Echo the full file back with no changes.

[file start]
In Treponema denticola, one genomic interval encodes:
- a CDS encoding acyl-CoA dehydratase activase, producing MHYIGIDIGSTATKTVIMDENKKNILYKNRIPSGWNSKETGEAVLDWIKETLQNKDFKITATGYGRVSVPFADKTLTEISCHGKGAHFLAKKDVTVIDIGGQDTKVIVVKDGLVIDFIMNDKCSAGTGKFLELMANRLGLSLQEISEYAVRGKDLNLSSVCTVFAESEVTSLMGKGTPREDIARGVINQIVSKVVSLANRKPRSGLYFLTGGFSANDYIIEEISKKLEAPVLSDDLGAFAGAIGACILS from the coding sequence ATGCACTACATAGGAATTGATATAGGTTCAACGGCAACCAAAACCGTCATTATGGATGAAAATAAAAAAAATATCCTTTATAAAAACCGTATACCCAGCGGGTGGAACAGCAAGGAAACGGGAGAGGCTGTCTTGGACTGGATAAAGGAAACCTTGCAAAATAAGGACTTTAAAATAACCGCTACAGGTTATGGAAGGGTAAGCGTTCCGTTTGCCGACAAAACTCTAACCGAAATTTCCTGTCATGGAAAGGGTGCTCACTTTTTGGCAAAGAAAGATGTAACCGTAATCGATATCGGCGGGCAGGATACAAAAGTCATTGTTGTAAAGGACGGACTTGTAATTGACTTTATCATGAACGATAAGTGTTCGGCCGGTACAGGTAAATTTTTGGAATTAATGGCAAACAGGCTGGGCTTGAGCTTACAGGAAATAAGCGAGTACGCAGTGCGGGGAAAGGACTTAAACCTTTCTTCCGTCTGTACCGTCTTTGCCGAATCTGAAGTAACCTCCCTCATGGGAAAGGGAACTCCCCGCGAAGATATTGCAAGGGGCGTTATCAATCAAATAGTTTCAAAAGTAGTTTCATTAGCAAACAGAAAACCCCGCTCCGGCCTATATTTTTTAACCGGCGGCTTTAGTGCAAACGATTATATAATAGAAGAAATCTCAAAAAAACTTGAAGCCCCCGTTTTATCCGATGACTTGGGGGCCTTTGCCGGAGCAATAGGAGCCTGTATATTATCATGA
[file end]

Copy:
In Treponema denticola, one genomic interval encodes:
- a CDS encoding acyl-CoA dehydratase activase, producing MHYIGIDIGSTATKTVIMDENKKNILYKNRIPSGWNSKETGEAVLDWIKETLQNKDFKITATGYGRVSVPFADKTLTEISCHGKGAHFLAKKDVTVIDIGGQDTKVIVVKDGLVIDFIMNDKCSAGTGKFLELMANRLGLSLQEISEYAVRGKDLNLSSVCTVFAESEVTSLMGKGTPREDIARGVINQIVSKVVSLANRKPRSGLYFLTGGFSANDYIIEEISKKLEAPVLSDDLGAFAGAIGACILS from the coding sequence ATGCACTACATAGGAATTGATATAGGTTCAACGGCAACCAAAACCGTCATTATGGATGAAAATAAAAAAAATATCCTTTATAAAAACCGTATACCCAGCGGGTGGAACAGCAAGGAAACGGGAGAGGCTGTCTTGGACTGGATAAAGGAAACCTTGCAAAATAAGGACTTTAAAATAACCGCTACAGGTTATGGAAGGGTAAGCGTTCCGTTTGCCGACAAAACTCTAACCGAAATTTCCTGTCATGGAAAGGGTGCTCACTTTTTGGCAAAGAAAGATGTAACCGTAATCGATATCGGCGGGCAGGATACAAAAGTCATTGTTGTAAAGGACGGACTTGTAATTGACTTTATCATGAACGATAAGTGTTCGGCCGGTACAGGTAAATTTTTGGAATTAATGGCAAACAGGCTGGGCTTGAGCTTACAGGAAATAAGCGAGTACGCAGTGCGGGGAAAGGACTTAAACCTTTCTTCCGTCTGTACCGTCTTTGCCGAATCTGAAGTAACCTCCCTCATGGGAAAGGGAACTCCCCGCGAAGATATTGCAAGGGGCGTTATCAATCAAATAGTTTCAAAAGTAGTTTCATTAGCAAACAGAAAACCCCGCTCCGGCCTATATTTTTTAACCGGCGGCTTTAGTGCAAACGATTATATAATAGAAGAAATCTCAAAAAAACTTGAAGCCCCCGTTTTATCCGATGACTTGGGGGCCTTTGCCGGAGCAATAGGAGCCTGTATATTATCATGA